The disturbances started Monday night when a group of youths were refused entry to a party celebrating the end of the school year. They then began to pull up street cobblestones and slabs of pavement and throw them at police. Then they started setting light to parked cars, and even a local bank ended up being set on fire. Firemen who came to put out the fires were then also set upon by the gang of up to 60 youths, according to news agency TT.
Disturbances started again Tuesday as night fell, and arsonists torched motorbikes and cars, as well as trying to light the local police station. They then moved on to a high school in the area, razing it to the ground. Firefighters were unable to get close enough to the school to fight the fire due to the stone-throwing youths.
Local police chief Mats Brännlund called the events "riots", and local residents say they are scared of leaving their houses at night.
The head of the Rinkeby Academy, the school that got burned down, Stavros Louca, says he's shocked at what has happened.
"It's a mix of emotions," he says. "It's horrific to see dreams destroyed. Two years of dreams. This should be the pride of Rinkeby, instead it's what they decided to burn down. I don't understand it. Everyone here was proud of the academy. Just last Sunday we got a national flag handed to us by the King. But we'll be back, it's not the buildings that are important, but the people behind the project. We're still here", he said.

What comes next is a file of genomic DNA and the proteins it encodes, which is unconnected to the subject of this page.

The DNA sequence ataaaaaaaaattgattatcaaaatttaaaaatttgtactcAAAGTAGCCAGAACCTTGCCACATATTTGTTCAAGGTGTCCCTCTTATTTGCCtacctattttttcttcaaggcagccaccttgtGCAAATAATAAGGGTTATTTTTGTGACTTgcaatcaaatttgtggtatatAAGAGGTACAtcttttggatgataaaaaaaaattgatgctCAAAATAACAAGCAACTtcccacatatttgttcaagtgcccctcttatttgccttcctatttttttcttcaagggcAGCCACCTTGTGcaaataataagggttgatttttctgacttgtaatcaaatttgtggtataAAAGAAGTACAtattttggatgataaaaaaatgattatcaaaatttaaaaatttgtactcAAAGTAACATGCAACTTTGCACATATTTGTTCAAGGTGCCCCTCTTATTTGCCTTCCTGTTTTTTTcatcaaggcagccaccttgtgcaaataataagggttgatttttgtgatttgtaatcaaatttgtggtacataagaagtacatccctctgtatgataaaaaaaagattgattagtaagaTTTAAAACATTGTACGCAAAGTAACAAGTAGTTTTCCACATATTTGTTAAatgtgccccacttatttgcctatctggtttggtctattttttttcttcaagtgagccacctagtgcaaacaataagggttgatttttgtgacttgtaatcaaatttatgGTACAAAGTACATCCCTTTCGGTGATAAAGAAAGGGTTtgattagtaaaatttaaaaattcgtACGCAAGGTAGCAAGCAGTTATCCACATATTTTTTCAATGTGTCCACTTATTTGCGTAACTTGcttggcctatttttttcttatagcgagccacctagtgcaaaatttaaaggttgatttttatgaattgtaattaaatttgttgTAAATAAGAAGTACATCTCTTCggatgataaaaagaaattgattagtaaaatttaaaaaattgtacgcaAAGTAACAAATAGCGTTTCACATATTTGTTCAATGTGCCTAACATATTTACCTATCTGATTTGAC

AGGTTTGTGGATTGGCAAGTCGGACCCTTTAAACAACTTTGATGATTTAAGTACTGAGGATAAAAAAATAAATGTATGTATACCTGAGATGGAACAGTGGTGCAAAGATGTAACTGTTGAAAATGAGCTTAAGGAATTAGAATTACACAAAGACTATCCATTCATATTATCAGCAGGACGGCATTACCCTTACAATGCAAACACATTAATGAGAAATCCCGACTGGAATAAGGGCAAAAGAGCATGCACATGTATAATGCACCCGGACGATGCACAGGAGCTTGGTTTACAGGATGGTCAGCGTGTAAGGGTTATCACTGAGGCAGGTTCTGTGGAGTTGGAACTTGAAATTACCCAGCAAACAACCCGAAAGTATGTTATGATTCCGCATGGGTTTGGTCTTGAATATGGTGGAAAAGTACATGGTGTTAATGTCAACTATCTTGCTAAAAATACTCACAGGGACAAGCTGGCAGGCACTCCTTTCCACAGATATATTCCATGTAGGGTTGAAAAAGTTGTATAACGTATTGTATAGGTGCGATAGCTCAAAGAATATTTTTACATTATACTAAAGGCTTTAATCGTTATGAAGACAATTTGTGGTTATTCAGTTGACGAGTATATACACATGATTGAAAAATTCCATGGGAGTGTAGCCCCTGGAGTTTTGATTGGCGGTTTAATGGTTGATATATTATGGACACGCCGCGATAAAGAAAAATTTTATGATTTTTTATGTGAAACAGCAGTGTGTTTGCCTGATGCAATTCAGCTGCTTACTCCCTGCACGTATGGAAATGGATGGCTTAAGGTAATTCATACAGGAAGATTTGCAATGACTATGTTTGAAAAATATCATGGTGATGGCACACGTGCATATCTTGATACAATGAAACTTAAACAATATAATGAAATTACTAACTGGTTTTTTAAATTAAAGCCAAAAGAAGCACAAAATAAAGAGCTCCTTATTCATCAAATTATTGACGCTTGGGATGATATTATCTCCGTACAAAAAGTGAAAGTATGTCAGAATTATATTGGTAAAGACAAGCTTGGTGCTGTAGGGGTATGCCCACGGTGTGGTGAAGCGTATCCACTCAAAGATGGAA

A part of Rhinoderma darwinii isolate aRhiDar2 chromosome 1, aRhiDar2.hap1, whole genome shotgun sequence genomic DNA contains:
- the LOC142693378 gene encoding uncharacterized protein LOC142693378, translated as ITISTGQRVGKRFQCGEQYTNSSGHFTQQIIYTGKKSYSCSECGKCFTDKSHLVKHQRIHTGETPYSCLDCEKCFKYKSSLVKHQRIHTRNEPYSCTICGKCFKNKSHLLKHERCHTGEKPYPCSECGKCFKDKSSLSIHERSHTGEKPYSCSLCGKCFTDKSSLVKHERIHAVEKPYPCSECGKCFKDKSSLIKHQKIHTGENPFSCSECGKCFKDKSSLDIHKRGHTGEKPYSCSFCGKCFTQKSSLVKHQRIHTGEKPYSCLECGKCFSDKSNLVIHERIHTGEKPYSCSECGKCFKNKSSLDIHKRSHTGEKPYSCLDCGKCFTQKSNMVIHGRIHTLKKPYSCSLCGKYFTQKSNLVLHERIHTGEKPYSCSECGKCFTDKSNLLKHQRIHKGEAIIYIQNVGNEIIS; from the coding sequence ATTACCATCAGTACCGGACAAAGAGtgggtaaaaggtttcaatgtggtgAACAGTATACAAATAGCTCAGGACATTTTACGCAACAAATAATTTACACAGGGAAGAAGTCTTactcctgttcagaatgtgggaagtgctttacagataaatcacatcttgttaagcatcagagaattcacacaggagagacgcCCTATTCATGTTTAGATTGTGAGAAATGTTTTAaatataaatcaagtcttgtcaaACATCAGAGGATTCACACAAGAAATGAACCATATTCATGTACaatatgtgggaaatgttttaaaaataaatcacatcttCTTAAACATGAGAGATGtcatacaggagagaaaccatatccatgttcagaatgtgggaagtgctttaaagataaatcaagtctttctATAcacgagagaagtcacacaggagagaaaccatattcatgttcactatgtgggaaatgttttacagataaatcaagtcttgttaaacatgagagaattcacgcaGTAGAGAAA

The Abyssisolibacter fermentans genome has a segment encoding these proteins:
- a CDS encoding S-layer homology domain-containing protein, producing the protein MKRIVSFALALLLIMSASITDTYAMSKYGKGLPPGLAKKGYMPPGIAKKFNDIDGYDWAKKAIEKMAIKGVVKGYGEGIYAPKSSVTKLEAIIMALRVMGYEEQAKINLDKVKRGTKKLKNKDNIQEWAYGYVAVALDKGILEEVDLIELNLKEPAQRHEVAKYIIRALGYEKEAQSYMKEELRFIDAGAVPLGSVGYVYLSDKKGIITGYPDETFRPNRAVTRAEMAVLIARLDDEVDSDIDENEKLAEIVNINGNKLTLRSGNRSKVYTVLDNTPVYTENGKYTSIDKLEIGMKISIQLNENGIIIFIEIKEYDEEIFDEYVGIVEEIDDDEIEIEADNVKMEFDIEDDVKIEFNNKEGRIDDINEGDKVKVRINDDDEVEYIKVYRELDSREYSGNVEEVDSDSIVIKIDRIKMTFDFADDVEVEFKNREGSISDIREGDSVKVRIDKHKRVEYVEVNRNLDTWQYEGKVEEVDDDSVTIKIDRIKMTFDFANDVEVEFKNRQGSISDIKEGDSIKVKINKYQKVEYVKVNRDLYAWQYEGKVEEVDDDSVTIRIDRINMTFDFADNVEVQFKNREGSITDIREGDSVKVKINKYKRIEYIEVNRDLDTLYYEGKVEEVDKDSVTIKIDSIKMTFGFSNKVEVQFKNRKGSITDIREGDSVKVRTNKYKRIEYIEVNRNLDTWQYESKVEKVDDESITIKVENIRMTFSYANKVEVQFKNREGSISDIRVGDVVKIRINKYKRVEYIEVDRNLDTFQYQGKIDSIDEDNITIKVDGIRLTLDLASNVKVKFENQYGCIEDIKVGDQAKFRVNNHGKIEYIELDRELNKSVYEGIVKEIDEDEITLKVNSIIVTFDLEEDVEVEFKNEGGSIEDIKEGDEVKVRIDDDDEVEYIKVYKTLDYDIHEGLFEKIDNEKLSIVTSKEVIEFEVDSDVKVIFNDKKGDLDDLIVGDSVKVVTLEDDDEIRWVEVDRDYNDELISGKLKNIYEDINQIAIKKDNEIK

News agency TT reports that local politicians have already contacted the head of the Rinkeby Academy, Stavros Louca, telling him the school will be rebuilt.
Rinkeby is a suburb of Stockholm with high levels of unemployment and immigration. Prime Minister Fredrik Reinfeldt, who has himself lived close to the area, says the disturbances are a signal of a society that isn't looking after all its citizens. He has called on local parents, volunteer groups and other adults to get out on the streets and to talk with the young people, warning that the consequences could otherwise have a large impact on the area. Three government ministers visited the suburb Wednesday.
The latest disturbances are another in what has almost become a tradition of unrest in Sweden's suburbs as schools close for the summer. Suburbs of the cities of Malmö and Uppsala faced similar problems last summer, with burnt-out cars littering the streets.